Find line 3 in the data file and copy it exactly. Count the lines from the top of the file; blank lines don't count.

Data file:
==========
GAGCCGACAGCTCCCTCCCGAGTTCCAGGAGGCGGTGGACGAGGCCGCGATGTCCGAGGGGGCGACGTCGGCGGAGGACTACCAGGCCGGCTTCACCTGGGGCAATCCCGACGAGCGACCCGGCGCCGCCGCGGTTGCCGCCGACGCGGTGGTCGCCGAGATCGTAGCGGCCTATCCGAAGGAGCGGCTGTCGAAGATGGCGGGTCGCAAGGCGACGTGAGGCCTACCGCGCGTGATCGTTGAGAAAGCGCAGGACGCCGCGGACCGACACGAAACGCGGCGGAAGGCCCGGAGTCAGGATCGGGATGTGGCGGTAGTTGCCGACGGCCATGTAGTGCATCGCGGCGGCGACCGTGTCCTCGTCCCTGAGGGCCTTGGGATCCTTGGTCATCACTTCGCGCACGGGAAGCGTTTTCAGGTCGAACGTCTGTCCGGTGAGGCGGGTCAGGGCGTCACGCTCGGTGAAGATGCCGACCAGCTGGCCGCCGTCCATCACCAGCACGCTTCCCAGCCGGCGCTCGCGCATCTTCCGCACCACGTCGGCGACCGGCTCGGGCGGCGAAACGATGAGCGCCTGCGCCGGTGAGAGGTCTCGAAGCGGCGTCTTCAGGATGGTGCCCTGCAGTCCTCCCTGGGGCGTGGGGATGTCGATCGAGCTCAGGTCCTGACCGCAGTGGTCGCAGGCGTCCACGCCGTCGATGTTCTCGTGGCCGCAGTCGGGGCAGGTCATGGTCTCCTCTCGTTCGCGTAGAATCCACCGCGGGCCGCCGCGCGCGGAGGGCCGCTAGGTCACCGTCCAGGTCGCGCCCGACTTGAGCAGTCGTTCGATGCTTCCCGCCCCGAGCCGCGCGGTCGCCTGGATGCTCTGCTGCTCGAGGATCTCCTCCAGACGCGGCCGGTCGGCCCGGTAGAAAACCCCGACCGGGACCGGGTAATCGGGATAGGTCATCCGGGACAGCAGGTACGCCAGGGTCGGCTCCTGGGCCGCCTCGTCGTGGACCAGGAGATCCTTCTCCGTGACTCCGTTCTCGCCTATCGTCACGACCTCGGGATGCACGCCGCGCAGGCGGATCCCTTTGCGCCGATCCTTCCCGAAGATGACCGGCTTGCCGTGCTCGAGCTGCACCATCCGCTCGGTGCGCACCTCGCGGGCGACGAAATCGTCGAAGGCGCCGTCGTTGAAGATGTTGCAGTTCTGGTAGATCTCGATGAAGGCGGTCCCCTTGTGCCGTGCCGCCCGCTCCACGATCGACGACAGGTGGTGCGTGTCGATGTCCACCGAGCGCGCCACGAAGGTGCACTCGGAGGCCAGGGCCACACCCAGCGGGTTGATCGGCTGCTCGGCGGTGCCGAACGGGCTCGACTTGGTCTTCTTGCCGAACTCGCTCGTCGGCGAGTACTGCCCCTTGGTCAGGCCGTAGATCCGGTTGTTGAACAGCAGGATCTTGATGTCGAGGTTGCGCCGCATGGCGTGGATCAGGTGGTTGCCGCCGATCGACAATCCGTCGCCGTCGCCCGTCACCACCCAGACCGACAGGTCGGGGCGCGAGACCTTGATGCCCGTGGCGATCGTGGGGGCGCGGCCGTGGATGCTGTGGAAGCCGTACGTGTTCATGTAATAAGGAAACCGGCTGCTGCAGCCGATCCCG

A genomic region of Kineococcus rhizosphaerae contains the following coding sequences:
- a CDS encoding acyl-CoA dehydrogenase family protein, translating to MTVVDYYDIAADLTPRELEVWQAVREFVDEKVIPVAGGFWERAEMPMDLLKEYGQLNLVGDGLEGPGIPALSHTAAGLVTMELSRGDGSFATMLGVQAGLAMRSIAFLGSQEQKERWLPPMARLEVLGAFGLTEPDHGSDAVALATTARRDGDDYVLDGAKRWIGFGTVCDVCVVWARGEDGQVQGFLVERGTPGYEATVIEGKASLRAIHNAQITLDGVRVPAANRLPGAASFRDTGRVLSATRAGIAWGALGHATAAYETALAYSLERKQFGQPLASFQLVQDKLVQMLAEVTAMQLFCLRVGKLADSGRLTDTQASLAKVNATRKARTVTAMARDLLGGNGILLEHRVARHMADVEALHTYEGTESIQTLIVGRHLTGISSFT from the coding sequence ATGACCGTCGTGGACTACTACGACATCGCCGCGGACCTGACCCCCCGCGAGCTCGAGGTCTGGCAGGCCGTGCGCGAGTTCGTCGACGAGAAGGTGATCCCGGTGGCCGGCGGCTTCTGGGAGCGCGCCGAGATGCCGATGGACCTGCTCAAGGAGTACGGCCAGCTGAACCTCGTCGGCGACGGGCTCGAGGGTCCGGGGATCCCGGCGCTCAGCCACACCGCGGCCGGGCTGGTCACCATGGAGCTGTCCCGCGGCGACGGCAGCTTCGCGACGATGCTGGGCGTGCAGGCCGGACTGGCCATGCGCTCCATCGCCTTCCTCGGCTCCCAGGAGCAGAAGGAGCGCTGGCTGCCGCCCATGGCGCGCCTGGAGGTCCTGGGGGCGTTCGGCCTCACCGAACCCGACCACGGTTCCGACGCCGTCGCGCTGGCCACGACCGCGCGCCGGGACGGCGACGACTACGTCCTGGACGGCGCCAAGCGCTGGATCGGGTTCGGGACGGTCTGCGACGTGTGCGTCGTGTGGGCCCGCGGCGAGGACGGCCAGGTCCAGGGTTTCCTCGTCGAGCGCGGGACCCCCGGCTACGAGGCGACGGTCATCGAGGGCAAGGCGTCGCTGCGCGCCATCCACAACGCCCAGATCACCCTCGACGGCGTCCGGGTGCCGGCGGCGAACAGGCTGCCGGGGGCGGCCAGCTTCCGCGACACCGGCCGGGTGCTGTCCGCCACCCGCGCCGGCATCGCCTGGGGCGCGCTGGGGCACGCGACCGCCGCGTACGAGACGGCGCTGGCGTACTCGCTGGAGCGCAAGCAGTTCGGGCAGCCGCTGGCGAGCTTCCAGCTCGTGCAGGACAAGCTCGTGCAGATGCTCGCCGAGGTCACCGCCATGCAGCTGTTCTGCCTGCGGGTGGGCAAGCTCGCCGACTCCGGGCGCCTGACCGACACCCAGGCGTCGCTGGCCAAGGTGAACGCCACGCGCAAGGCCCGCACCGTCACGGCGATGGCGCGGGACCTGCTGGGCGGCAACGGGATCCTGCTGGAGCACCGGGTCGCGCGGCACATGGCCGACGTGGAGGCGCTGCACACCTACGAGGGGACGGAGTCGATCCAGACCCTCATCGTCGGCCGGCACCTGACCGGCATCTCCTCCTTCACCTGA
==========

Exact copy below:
- a CDS encoding acyl-CoA dehydrogenase family protein, translating to MTVVDYYDIAADLTPRELEVWQAVREFVDEKVIPVAGGFWERAEMPMDLLKEYGQLNLVGDGLEGPGIPALSHTAAGLVTMELSRGDGSFATMLGVQAGLAMRSIAFLGSQEQKERWLPPMARLEVLGAFGLTEPDHGSDAVALATTARRDGDDYVLDGAKRWIGFGTVCDVCVVWARGEDGQVQGFLVERGTPGYEATVIEGKASLRAIHNAQITLDGVRVPAANRLPGAASFRDTGRVLSATRAGIAWGALGHATAAYETALAYSLERKQFGQPLASFQLVQDKLVQMLAEVTAMQLFCLRVGKLADSGRLTDTQASLAKVNATRKARTVTAMARDLLGGNGILLEHRVARHMADVEALHTYEGTESIQTLIVGRHLTGISSFT from the coding sequence ATGACCGTCGTGGACTACTACGACATCGCCGCGGACCTGACCCCCCGCGAGCTCGAGGTCTGGCAGGCCGTGCGCGAGTTCGTCGACGAGAAGGTGATCCCGGTGGCCGGCGGCTTCTGGGAGCGCGCCGAGATGCCGATGGACCTGCTCAAGGAGTACGGCCAGCTGAACCTCGTCGGCGACGGGCTCGAGGGTCCGGGGATCCCGGCGCTCAGCCACACCGCGGCCGGGCTGGTCACCATGGAGCTGTCCCGCGGCGACGGCAGCTTCGCGACGATGCTGGGCGTGCAGGCCGGACTGGCCATGCGCTCCATCGCCTTCCTCGGCTCCCAGGAGCAGAAGGAGCGCTGGCTGCCGCCCATGGCGCGCCTGGAGGTCCTGGGGGCGTTCGGCCTCACCGAACCCGACCACGGTTCCGACGCCGTCGCGCTGGCCACGACCGCGCGCCGGGACGGCGACGACTACGTCCTGGACGGCGCCAAGCGCTGGATCGGGTTCGGGACGGTCTGCGACGTGTGCGTCGTGTGGGCCCGCGGCGAGGACGGCCAGGTCCAGGGTTTCCTCGTCGAGCGCGGGACCCCCGGCTACGAGGCGACGGTCATCGAGGGCAAGGCGTCGCTGCGCGCCATCCACAACGCCCAGATCACCCTCGACGGCGTCCGGGTGCCGGCGGCGAACAGGCTGCCGGGGGCGGCCAGCTTCCGCGACACCGGCCGGGTGCTGTCCGCCACCCGCGCCGGCATCGCCTGGGGCGCGCTGGGGCACGCGACCGCCGCGTACGAGACGGCGCTGGCGTACTCGCTGGAGCGCAAGCAGTTCGGGCAGCCGCTGGCGAGCTTCCAGCTCGTGCAGGACAAGCTCGTGCAGATGCTCGCCGAGGTCACCGCCATGCAGCTGTTCTGCCTGCGGGTGGGCAAGCTCGCCGACTCCGGGCGCCTGACCGACACCCAGGCGTCGCTGGCCAAGGTGAACGCCACGCGCAAGGCCCGCACCGTCACGGCGATGGCGCGGGACCTGCTGGGCGGCAACGGGATCCTGCTGGAGCACCGGGTCGCGCGGCACATGGCCGACGTGGAGGCGCTGCACACCTACGAGGGGACGGAGTCGATCCAGACCCTCATCGTCGGCCGGCACCTGACCGGCATCTCCTCCTTCACCTGA